Isaac Nakhimovsky

Isaac Nakhimovsky's picture
Associate Professor
On Leave: 
Academic Year 21-22
HQ 257
Fields of interest: 

Intellectual history of Europe since the 17th century; history of political thought; historiography of international law and political economy

Isaac Nakhimovsky is Associate Professor of History and Humanities. His first book, The Closed Commercial State: Perpetual Peace and Commercial Society from Rousseau to Fichte (Princeton, 2011), recast the German philosopher J.G. Fichte as a major contributor to the natural rights tradition who, in the context of the French Revolution, came to undertake a uniquely systematic treatment of national economic independence as an ideal. His next book, Inventing the Holy Alliance: The Strange Birth of a Liberal Ideal, develops a similarly revisionist perspective on the history of liberal internationalism by explaining why so many liberals were initially prepared to embrace the Holy Alliance of 1815 as the dawning of a liberal future and the founding of a federal Europe. Nakhimovsky has also collaborated on an edition of Fichte’s Addresses to the German Nation (Hackett, 2013), and two volumes of essays on eighteenth-century political thought and its post-revolutionary legacies: Commerce and Peace in the Enlightenment (Cambridge, 2017), and Markets, Morals, Politics: Jealousy of Trade and the History of Political Thought (Harvard, 2018). In March 2022 he will deliver the Quentin Skinner Lecture at the University of Cambridge (postponed from June 2020).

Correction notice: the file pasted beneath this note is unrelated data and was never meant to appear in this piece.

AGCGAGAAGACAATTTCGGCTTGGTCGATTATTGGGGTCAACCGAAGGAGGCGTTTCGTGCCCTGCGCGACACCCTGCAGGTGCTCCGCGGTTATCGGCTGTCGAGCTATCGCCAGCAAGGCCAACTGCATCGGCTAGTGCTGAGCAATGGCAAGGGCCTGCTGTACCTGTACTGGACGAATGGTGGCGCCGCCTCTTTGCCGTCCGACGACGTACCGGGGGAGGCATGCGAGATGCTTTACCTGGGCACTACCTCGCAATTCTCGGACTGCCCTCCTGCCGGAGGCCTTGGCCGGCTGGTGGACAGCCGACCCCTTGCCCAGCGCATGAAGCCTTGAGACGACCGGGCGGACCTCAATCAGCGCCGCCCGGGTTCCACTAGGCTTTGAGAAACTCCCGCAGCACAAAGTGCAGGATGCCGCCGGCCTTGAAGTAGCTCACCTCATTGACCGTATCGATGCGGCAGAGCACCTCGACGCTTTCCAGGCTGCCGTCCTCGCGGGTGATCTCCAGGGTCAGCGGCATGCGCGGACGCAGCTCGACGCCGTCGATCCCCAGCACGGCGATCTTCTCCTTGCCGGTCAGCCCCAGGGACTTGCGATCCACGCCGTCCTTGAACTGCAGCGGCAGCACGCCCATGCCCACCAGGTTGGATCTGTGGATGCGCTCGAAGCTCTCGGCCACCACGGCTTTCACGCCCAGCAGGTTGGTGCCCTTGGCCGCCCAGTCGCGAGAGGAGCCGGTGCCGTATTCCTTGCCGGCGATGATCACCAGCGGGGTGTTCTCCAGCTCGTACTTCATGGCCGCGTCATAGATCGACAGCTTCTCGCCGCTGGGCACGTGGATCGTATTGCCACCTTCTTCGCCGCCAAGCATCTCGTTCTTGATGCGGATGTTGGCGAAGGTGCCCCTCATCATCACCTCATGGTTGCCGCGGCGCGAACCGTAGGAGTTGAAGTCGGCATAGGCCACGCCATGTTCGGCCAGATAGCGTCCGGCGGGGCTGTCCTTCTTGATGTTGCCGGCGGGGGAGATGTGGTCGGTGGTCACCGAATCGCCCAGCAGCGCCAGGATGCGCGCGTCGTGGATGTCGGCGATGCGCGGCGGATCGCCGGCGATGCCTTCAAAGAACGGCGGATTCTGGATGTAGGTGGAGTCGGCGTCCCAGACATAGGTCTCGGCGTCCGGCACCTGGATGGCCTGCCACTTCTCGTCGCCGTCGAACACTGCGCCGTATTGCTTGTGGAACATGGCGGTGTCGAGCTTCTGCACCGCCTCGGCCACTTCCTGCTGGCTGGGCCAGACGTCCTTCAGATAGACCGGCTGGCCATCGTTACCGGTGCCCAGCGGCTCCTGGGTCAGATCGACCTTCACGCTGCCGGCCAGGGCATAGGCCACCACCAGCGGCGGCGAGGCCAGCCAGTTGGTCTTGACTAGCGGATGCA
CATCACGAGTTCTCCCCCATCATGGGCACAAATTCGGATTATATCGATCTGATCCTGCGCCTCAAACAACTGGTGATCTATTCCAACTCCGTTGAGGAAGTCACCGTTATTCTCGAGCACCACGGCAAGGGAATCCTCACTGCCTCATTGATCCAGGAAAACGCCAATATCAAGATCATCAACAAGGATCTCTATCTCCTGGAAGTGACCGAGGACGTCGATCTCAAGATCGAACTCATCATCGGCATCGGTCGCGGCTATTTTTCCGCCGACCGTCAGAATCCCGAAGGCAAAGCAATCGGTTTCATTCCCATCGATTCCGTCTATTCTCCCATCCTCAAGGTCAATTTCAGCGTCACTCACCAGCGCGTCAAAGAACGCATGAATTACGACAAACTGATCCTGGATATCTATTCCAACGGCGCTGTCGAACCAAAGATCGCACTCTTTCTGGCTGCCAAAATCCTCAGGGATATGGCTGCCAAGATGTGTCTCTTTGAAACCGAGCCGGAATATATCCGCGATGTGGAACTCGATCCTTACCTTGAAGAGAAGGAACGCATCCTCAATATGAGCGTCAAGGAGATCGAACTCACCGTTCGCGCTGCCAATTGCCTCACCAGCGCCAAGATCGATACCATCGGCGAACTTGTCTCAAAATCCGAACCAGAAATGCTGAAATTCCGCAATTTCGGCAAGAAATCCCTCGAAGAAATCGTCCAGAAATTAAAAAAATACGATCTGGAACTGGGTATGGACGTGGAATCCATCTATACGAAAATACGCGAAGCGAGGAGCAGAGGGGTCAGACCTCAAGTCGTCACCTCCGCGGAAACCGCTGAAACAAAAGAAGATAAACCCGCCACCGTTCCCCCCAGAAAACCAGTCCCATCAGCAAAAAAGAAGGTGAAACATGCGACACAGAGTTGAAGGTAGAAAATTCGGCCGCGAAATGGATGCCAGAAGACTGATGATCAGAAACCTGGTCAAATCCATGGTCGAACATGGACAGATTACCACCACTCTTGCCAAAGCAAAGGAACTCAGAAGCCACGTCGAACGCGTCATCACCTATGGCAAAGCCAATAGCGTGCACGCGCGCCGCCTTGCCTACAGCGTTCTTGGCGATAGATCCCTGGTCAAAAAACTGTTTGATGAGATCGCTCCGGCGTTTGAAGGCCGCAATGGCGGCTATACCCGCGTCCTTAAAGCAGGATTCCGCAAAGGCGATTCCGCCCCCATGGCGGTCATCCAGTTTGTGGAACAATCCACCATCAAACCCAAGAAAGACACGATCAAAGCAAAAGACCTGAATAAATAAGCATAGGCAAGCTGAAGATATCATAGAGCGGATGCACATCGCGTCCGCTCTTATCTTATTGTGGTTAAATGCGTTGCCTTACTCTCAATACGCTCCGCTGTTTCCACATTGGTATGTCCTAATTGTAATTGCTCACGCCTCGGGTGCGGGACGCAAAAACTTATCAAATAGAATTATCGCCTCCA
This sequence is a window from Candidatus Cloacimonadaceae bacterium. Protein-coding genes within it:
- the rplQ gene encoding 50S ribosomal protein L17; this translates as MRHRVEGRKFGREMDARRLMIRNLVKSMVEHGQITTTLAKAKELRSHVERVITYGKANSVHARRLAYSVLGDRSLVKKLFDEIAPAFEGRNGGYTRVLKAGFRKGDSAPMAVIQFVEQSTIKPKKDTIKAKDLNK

Selected other publications:

“Georg Lukács, Revolutionary Realpolitik, and the History of Political Thought,” Journal of the History of Ideas, forthcoming.

“A Republic of Cuckoo Clocks: Switzerland and the History of Liberty,” Modern Intellectual History 12, no. 1 (2015): pp. 219-33.
“The ‘Ignominious Fall of the European Commonwealth’: Gentz, Hauterive, and the Armed Neutrality of 1800,” in Trade and War: The Neutrality of Commerce in the Interstate System, ed. Koen Stapelbroek. COLLeGIUM: Studies across Disciplines in the Humanities and Social Sciences (Helsinki: Helsinki Collegium for Advanced Studies, 2011), 177-90.
Early Modern
Eastern Europe
Western Europe
Empires & Colonialism